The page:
It is all about to start. EU finance ministers will for the first time debate bankers’ bonuses. Brussels may say it loves democracy, but the meeting is fixed so the most contentious discussion is off-camera, in secret. George Osborne, UK chancellor, will gingerly defend his position against the planned bonus cap in the public debate afterwards, but by then the outcome of the negotiation will be clear. Think of it more like a post-match interview. This is a short guide to what to expect:
Will Osborne be able to overturn the bonus cap? Without wanting to ruin the suspense, the answer is no. The main terms of the political deal — a 1:1 bonus-to-salary ratio, which can raise to 2:1 with a shareholder vote — is here to stay. The European parliament is wedded to it. And apart from Britain, every other country is willing to compromise. Read more
Outgoing Cypriot president Demetris Christofias addresses the European Parliament Tuesday.
In this morning’s dead-tree edition of the FT, fellow Brussels Bloggger Josh Chaffin has a report on Cypriot officials launching an offensive to convince other eurozone governments that it is no longer a haven for money laundering.
The effort has included summoning EU ambassadors in Nicosia to the Cypriot finance ministry, where they were given a 23-slide presentation detailing the country’s anit-money laundering efforts. As is our practice here at the Brussels Blog, we’ve decided to post a copy of the report here. Read more
Germany's Angela Merkel, left, and France's François Hollande at the EU summit in Brussels.
With the eurozone crisis response slowing to a crawl, Friday’s early-morning agreement setting a timetable for a new single eurozone bank supervisor is probably best judged with textual analysis, since the deal is so incremental it’s hard to really judge without a close look at the details.
The key change between the communiqué agreed in June and the one agreed Friday is the firming up of when, exactly, the new supervisor, to be run by the European Central Bank, will start and how long it will take to be phased in. The June deal was immensely vague on this point:
We ask the Council to consider these proposals as a matter of urgency by the end of 2012.
Legal opinions from the top lawyer to EU ministers are not intended for mass circulation. They are usually virtually unquotable, often studiously ambiguous and always highly political. But the Council legal service’s take on the European Commission plan for a single bank supervisor is a classic.
The headline is that the Commission’s supervision blueprint — as announced in September — is illegal in key parts. More important, though, is the detail of the argument and the challenges it poses to finding a diplomatic solution before the end of the year.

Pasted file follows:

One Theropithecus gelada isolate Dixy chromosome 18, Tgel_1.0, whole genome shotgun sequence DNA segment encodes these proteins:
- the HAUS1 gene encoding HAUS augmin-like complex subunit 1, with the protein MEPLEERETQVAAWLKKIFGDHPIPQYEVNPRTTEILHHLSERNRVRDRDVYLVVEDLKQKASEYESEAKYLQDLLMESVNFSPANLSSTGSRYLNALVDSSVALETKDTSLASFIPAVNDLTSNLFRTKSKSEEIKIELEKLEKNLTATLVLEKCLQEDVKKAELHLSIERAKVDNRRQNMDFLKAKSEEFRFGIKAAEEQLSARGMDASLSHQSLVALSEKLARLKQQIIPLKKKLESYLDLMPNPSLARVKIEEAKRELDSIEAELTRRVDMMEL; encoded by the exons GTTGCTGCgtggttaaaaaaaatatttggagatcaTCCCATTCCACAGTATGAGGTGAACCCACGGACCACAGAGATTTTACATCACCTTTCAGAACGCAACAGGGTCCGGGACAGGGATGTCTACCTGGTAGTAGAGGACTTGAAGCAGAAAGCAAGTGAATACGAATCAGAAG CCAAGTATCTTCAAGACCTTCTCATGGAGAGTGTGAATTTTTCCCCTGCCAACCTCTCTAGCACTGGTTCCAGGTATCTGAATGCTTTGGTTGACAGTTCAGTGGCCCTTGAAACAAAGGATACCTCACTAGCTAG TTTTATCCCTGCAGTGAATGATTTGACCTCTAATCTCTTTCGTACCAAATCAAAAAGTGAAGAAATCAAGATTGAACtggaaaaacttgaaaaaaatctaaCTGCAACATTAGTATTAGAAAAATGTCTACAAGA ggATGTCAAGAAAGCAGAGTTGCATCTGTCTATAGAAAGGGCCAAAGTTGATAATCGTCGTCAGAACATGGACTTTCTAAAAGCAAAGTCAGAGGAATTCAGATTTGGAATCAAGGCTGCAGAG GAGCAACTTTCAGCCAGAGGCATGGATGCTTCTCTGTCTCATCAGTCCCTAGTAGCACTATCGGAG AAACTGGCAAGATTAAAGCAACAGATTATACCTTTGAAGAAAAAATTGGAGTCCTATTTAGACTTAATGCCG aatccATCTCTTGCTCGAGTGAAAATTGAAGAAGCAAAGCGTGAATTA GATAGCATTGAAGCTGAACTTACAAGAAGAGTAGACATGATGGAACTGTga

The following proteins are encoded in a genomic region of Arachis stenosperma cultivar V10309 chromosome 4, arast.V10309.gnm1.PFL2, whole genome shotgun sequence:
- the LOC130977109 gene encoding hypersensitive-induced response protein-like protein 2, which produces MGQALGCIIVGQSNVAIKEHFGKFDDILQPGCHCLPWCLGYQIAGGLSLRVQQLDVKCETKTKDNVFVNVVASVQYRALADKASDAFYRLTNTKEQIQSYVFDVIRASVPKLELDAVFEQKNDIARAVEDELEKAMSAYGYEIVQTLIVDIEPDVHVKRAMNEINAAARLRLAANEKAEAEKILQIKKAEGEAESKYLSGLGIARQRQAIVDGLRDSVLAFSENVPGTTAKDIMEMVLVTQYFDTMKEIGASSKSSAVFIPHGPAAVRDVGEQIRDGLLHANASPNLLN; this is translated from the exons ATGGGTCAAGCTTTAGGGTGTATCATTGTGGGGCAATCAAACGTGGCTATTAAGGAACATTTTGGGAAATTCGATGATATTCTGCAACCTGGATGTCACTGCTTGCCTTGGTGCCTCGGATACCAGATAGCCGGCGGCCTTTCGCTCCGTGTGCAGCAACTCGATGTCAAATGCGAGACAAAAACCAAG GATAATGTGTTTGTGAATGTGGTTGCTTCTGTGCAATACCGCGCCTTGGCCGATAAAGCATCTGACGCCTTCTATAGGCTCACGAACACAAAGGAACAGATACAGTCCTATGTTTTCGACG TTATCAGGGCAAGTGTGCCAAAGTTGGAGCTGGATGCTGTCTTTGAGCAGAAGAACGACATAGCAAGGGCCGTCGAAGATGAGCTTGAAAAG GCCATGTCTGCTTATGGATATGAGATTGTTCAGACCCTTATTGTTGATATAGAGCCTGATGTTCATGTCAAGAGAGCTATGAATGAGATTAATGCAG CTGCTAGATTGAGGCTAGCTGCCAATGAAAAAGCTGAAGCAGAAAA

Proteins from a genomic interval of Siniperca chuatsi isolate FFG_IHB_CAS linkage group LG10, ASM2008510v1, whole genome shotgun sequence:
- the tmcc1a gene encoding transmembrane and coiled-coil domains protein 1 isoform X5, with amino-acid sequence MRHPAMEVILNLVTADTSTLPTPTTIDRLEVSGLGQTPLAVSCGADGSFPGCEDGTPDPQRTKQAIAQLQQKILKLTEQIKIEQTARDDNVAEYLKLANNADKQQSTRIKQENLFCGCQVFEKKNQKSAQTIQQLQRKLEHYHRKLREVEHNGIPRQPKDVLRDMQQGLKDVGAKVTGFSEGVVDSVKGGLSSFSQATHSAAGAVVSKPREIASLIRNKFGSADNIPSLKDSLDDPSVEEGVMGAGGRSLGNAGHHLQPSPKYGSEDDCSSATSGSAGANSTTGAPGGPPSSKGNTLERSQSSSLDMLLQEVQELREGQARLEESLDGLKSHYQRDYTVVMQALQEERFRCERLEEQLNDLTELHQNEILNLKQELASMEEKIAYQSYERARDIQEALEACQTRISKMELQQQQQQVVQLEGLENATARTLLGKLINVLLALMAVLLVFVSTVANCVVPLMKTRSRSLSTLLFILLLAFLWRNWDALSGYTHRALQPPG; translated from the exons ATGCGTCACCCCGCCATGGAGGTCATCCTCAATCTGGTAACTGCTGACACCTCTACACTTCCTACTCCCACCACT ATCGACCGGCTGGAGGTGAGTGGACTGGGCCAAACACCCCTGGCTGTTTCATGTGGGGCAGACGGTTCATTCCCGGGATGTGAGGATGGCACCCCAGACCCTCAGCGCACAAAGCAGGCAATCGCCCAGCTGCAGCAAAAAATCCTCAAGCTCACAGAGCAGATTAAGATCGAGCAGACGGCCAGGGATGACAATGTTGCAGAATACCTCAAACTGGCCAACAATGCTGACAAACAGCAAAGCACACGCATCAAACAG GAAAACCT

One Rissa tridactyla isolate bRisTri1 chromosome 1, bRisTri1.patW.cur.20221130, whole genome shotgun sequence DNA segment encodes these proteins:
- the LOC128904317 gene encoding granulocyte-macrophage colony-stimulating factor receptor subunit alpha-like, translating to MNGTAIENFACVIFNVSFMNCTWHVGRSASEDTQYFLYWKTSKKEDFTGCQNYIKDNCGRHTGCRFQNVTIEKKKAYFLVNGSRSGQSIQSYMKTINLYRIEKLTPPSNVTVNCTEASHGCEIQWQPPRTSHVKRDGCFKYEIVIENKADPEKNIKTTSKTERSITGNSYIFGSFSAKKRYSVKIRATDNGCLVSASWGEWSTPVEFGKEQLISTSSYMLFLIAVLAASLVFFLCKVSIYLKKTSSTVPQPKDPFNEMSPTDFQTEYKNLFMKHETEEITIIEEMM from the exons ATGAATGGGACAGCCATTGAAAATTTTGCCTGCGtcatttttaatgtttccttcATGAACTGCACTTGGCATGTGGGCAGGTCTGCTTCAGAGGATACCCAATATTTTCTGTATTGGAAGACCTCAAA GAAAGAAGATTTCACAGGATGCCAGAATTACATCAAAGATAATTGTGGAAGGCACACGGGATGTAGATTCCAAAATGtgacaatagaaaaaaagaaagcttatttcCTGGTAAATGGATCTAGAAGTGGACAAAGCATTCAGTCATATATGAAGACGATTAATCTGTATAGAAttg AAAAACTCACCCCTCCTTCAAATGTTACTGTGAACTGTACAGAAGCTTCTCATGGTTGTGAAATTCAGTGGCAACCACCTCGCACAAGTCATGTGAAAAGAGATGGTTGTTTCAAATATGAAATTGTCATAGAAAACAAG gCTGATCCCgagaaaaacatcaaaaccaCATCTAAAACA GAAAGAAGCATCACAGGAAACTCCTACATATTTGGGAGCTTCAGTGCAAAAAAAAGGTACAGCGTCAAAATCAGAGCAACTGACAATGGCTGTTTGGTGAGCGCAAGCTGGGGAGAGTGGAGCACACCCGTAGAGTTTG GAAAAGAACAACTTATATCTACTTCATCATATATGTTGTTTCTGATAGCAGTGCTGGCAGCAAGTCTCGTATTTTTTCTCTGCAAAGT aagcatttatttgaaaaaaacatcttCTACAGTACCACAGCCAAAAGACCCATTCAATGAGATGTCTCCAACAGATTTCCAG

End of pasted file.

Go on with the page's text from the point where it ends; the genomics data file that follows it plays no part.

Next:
Before diving into the argument and quoting key sections, it is worth sumarising and explaining some of the implications. Read more
Is it possible to have one supervisor for eurozone banks, while keeping 17 different paymasters for when things go wrong?
It is the big potential problem of phasing in a banking union – while prudential responsibility is centralized under one supervisor, the means to pay for bank failure isn’t. One cynical diplomat likened it to “telling all cars to suddenly change sides and drive on the left of the road – but leaving the lorries to drive on the right.”
Just think through what would happen in the case of a failed financial institution once the European Central Bank takes over supervision.
Under the Brussels banking union plan, the ECB will have the power to shut down the lender by removing its license to operate. But in practice it would require the authorisation of the bank national authority. As we know, some banks perform vital functions for the economy and are too big to fail. For the ECB to pull the plug, someone would have to be available to pay for winding it up or bailing it out. Read more
Ireland's Enda Kenny, right, with German counterpart Angela Merkel at the EU summit.
It’s been a good week for Ireland.
Not only has last week’s EU summit deal on bank recaptalisation pushed benchmark borrowing rates down to pre-bailout levels (today they were trending down again, to 6.2 per cent, lower than even Spain’s). But it has also enabled Dublin to venture out on the open market for the first time in two years: tomorrow, it will sell €500m in 3-year bills. Small, but a highly-symbolic turning point nonetheless.
Despite the positive market reaction, there is a decent amount of debate in the hallways in Brussels about what, exactly, the deal means for Ireland. As a reminder, eurozone officials agreed to change the rules of future bank bailouts so that the €500bn eurozone rescue fund can inject cash right into struggling banks, something specifically intended for Spain’s upcoming €100bn EU bank rescue.
When Ireland was bailed out, all such money had to be funnelled through the state, meaning it added to Dublin’s ballooning national debt. During the late-night negotiations, Irish officials – aided by backing from the European Central Bank’s Jörg Asmussen and Klaus Regling, head of the bailout fund – were able to insert language saying Ireland would be considered for similar treatment.